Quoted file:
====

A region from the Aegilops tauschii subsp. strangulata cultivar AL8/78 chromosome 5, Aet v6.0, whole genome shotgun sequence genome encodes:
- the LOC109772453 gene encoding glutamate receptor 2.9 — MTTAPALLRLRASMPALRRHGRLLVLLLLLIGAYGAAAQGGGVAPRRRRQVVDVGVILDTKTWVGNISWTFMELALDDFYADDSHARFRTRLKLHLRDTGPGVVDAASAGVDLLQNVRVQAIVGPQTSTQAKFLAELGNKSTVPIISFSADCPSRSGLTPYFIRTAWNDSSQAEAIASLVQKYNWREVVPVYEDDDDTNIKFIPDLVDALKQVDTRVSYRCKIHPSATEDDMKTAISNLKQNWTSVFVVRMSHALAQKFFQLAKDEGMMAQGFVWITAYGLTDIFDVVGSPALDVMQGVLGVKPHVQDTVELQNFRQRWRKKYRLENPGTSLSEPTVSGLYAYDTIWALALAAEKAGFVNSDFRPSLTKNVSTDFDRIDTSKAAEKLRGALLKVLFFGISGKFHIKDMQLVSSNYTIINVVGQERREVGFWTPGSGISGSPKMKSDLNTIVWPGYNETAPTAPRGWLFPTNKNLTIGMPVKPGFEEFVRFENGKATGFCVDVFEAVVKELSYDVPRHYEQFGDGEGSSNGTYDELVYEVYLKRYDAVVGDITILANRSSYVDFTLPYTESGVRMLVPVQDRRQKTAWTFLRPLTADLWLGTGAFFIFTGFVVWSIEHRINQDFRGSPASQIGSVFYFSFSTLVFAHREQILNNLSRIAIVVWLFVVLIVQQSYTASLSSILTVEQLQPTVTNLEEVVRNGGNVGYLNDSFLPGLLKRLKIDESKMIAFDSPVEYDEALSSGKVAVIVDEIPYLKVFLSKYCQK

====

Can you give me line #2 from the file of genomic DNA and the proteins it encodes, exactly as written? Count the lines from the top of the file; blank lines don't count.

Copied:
- the LOC109772453 gene encoding glutamate receptor 2.9 — MTTAPALLRLRASMPALRRHGRLLVLLLLLIGAYGAAAQGGGVAPRRRRQVVDVGVILDTKTWVGNISWTFMELALDDFYADDSHARFRTRLKLHLRDTGPGVVDAASAGVDLLQNVRVQAIVGPQTSTQAKFLAELGNKSTVPIISFSADCPSRSGLTPYFIRTAWNDSSQAEAIASLVQKYNWREVVPVYEDDDDTNIKFIPDLVDALKQVDTRVSYRCKIHPSATEDDMKTAISNLKQNWTSVFVVRMSHALAQKFFQLAKDEGMMAQGFVWITAYGLTDIFDVVGSPALDVMQGVLGVKPHVQDTVELQNFRQRWRKKYRLENPGTSLSEPTVSGLYAYDTIWALALAAEKAGFVNSDFRPSLTKNVSTDFDRIDTSKAAEKLRGALLKVLFFGISGKFHIKDMQLVSSNYTIINVVGQERREVGFWTPGSGISGSPKMKSDLNTIVWPGYNETAPTAPRGWLFPTNKNLTIGMPVKPGFEEFVRFENGKATGFCVDVFEAVVKELSYDVPRHYEQFGDGEGSSNGTYDELVYEVYLKRYDAVVGDITILANRSSYVDFTLPYTESGVRMLVPVQDRRQKTAWTFLRPLTADLWLGTGAFFIFTGFVVWSIEHRINQDFRGSPASQIGSVFYFSFSTLVFAHREQILNNLSRIAIVVWLFVVLIVQQSYTASLSSILTVEQLQPTVTNLEEVVRNGGNVGYLNDSFLPGLLKRLKIDESKMIAFDSPVEYDEALSSGKVAVIVDEIPYLKVFLSKYCQK